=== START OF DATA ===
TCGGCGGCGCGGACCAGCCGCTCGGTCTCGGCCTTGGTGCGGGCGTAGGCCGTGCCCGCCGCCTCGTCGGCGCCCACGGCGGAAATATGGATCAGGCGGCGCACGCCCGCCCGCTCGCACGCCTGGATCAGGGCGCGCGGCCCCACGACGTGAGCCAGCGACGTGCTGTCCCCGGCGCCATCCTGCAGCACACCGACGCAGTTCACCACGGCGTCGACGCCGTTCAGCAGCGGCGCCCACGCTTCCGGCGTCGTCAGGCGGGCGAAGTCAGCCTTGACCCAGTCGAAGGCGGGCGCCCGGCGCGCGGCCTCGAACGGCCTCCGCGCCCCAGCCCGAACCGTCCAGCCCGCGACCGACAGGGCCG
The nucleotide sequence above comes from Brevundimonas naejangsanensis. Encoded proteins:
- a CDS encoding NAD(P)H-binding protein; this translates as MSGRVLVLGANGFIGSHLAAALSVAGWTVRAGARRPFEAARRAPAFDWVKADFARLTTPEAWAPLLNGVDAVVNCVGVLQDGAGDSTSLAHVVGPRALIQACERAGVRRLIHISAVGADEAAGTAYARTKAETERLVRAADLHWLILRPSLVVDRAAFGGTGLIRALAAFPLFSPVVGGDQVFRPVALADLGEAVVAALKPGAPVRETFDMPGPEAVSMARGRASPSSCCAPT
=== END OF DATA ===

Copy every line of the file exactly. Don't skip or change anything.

TCGGCGGCGCGGACCAGCCGCTCGGTCTCGGCCTTGGTGCGGGCGTAGGCCGTGCCCGCCGCCTCGTCGGCGCCCACGGCGGAAATATGGATCAGGCGGCGCACGCCCGCCCGCTCGCACGCCTGGATCAGGGCGCGCGGCCCCACGACGTGAGCCAGCGACGTGCTGTCCCCGGCGCCATCCTGCAGCACACCGACGCAGTTCACCACGGCGTCGACGCCGTTCAGCAGCGGCGCCCACGCTTCCGGCGTCGTCAGGCGGGCGAAGTCAGCCTTGACCCAGTCGAAGGCGGGCGCCCGGCGCGCGGCCTCGAACGGCCTCCGCGCCCCAGCCCGAACCGTCCAGCCCGCGACCGACAGGGCCG
The nucleotide sequence above comes from Brevundimonas naejangsanensis. Encoded proteins:
- a CDS encoding NAD(P)H-binding protein; this translates as MSGRVLVLGANGFIGSHLAAALSVAGWTVRAGARRPFEAARRAPAFDWVKADFARLTTPEAWAPLLNGVDAVVNCVGVLQDGAGDSTSLAHVVGPRALIQACERAGVRRLIHISAVGADEAAGTAYARTKAETERLVRAADLHWLILRPSLVVDRAAFGGTGLIRALAAFPLFSPVVGGDQVFRPVALADLGEAVVAALKPGAPVRETFDMPGPEAVSMARGRASPSSCCAPT